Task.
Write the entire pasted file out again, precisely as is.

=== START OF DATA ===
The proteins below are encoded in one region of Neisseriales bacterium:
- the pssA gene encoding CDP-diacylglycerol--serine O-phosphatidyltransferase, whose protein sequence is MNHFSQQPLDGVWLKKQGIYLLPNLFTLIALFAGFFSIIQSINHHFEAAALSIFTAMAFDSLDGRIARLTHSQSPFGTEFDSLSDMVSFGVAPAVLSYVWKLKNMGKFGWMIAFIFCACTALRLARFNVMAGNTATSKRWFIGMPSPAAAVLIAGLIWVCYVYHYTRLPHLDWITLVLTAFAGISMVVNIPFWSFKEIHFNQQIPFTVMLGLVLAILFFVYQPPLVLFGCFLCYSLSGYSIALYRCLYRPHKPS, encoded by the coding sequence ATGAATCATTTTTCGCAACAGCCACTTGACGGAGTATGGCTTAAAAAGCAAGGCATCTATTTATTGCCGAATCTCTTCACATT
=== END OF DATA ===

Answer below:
The proteins below are encoded in one region of Neisseriales bacterium:
- the pssA gene encoding CDP-diacylglycerol--serine O-phosphatidyltransferase, whose protein sequence is MNHFSQQPLDGVWLKKQGIYLLPNLFTLIALFAGFFSIIQSINHHFEAAALSIFTAMAFDSLDGRIARLTHSQSPFGTEFDSLSDMVSFGVAPAVLSYVWKLKNMGKFGWMIAFIFCACTALRLARFNVMAGNTATSKRWFIGMPSPAAAVLIAGLIWVCYVYHYTRLPHLDWITLVLTAFAGISMVVNIPFWSFKEIHFNQQIPFTVMLGLVLAILFFVYQPPLVLFGCFLCYSLSGYSIALYRCLYRPHKPS, encoded by the coding sequence ATGAATCATTTTTCGCAACAGCCACTTGACGGAGTATGGCTTAAAAAGCAAGGCATCTATTTATTGCCGAATCTCTTCACATT